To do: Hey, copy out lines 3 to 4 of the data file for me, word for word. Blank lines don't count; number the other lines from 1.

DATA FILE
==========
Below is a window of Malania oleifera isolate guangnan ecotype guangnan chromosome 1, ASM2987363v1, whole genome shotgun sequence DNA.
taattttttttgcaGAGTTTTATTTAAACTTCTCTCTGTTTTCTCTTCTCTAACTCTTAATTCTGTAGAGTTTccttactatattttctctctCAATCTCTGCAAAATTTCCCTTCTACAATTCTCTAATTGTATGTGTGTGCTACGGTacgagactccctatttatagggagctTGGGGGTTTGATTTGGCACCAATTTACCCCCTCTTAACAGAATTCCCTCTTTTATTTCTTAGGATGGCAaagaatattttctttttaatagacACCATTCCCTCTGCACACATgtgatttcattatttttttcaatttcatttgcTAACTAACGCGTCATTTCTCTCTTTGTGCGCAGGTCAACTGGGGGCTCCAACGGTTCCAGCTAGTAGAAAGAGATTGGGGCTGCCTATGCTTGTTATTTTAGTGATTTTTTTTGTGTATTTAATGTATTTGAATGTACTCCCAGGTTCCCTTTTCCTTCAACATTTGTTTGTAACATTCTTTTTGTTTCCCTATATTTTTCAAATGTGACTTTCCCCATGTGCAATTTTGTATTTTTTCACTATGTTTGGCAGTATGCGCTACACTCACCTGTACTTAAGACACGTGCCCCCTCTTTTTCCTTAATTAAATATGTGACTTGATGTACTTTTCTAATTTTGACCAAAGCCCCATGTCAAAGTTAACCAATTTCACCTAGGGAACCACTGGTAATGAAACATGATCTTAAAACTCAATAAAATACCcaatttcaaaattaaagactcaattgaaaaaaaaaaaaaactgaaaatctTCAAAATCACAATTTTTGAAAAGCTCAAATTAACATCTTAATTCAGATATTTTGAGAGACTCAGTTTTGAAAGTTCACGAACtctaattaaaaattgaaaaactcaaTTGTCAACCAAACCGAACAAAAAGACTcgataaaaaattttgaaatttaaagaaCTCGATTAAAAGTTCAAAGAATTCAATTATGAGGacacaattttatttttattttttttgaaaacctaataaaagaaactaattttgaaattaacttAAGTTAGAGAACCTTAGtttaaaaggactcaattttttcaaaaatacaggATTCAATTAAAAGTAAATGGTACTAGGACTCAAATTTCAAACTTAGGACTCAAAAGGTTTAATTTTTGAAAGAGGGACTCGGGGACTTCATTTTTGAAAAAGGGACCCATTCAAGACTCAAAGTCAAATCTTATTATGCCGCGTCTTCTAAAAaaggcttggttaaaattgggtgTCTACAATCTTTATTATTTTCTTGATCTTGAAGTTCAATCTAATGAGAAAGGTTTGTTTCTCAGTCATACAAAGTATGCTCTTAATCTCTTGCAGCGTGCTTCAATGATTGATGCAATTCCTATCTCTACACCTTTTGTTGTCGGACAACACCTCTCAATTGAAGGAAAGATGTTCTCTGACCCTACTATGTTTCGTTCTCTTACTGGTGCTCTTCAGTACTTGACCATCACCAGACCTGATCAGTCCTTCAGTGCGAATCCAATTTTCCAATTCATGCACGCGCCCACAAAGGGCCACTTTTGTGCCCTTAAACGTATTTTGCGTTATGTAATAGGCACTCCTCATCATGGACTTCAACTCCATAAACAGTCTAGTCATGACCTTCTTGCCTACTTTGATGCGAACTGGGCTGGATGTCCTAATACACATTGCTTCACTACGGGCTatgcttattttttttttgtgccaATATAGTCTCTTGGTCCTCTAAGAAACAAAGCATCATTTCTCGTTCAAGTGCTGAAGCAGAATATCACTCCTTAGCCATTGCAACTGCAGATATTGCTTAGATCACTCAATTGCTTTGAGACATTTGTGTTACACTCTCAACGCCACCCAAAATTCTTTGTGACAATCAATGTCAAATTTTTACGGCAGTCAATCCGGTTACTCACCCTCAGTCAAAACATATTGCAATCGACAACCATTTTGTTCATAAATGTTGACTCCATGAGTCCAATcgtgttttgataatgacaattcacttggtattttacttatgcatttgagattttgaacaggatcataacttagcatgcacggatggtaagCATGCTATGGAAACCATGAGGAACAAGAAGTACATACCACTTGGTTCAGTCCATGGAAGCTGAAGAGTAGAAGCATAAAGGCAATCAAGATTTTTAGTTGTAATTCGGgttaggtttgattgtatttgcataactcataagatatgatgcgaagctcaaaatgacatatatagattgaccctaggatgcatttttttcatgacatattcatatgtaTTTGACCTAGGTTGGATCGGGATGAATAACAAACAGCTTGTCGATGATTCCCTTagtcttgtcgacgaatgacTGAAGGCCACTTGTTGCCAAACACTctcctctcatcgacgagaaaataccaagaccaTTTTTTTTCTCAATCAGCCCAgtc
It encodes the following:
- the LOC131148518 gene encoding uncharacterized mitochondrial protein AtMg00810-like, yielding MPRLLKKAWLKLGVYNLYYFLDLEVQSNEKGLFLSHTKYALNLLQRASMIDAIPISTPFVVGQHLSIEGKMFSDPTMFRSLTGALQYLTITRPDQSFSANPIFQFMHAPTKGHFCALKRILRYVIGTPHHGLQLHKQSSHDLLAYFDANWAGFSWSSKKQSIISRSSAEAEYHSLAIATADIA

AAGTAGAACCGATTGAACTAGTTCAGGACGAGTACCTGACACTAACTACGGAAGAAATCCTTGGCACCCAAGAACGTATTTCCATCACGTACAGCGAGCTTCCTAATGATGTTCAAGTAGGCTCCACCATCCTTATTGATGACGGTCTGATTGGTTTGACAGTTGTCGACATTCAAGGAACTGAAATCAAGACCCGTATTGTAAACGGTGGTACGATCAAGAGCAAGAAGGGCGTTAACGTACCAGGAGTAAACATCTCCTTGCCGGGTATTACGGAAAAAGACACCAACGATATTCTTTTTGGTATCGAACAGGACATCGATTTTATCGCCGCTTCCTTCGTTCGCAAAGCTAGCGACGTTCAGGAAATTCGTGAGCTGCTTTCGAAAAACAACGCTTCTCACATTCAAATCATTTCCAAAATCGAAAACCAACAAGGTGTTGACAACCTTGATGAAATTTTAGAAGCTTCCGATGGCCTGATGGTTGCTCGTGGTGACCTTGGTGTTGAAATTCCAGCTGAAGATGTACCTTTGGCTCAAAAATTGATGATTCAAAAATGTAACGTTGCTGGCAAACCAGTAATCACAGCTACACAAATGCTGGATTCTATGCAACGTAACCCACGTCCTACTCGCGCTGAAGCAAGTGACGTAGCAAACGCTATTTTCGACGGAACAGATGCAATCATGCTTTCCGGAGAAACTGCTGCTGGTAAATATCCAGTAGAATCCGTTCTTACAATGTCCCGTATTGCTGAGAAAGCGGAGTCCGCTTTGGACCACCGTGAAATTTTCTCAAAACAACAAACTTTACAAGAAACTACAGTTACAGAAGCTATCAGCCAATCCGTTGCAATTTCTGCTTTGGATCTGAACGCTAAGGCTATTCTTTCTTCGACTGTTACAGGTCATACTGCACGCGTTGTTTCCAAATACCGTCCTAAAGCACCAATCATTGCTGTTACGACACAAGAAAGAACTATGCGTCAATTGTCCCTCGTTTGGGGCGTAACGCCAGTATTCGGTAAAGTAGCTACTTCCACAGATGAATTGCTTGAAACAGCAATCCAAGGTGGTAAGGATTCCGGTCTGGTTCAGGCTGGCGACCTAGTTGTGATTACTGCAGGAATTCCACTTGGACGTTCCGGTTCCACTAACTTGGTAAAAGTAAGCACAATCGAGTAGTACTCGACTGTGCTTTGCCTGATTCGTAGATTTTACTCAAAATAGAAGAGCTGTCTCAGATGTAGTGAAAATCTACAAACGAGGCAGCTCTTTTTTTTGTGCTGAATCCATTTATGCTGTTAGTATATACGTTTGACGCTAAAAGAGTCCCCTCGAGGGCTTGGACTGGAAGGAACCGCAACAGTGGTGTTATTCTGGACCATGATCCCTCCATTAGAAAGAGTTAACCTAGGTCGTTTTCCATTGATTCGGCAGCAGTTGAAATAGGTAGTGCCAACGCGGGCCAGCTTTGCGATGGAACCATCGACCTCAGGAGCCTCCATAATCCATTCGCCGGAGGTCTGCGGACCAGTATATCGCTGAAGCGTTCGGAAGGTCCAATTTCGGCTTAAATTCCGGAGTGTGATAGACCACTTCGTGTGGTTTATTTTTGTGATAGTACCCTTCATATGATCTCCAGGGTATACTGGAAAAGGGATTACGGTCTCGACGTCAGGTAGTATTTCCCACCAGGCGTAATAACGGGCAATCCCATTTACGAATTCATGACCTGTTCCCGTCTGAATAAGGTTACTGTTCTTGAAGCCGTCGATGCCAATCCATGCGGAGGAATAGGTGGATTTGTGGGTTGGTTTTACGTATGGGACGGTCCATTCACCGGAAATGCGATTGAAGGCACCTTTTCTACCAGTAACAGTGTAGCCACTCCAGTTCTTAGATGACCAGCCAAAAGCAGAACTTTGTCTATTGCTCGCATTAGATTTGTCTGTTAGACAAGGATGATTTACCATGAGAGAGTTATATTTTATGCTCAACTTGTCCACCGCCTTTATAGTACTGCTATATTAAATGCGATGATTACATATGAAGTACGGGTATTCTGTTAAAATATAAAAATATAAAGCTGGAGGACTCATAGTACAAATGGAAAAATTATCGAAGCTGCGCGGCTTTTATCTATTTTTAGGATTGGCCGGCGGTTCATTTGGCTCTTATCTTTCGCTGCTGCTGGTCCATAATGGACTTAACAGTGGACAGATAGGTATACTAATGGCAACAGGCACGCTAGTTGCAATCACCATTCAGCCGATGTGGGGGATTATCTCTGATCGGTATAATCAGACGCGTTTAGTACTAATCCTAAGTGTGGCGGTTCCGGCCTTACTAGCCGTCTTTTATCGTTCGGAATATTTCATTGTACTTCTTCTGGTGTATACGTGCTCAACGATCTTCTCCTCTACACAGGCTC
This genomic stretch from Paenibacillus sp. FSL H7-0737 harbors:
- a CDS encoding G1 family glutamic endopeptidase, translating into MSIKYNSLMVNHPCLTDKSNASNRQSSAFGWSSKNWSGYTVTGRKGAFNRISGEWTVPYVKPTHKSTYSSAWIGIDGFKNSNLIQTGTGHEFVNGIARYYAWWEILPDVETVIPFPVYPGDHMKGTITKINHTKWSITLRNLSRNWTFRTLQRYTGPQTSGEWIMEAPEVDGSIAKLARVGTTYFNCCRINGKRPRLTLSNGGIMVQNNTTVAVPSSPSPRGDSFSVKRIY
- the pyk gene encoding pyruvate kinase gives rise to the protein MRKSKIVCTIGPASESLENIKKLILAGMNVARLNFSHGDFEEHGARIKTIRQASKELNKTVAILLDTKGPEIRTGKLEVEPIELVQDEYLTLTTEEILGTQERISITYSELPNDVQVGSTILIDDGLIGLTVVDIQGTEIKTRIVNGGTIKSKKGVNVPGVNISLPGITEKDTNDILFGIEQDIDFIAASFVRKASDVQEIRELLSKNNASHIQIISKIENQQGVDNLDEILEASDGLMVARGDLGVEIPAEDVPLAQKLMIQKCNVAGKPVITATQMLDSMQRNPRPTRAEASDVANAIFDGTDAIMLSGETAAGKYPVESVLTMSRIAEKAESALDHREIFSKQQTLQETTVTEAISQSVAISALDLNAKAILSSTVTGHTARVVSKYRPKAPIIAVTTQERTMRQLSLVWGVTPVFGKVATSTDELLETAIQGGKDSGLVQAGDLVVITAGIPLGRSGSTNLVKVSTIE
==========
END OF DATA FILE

It encodes the following:
- the LOC131148518 gene encoding uncharacterized mitochondrial protein AtMg00810-like, yielding MPRLLKKAWLKLGVYNLYYFLDLEVQSNEKGLFLSHTKYALNLLQRASMIDAIPISTPFVVGQHLSIEGKMFSDPTMFRSLTGALQYLTITRPDQSFSANPIFQFMHAPTKGHFCALKRILRYVIGTPHHGLQLHKQSSHDLLAYFDANWAGFSWSSKKQSIISRSSAEAEYHSLAIATADIA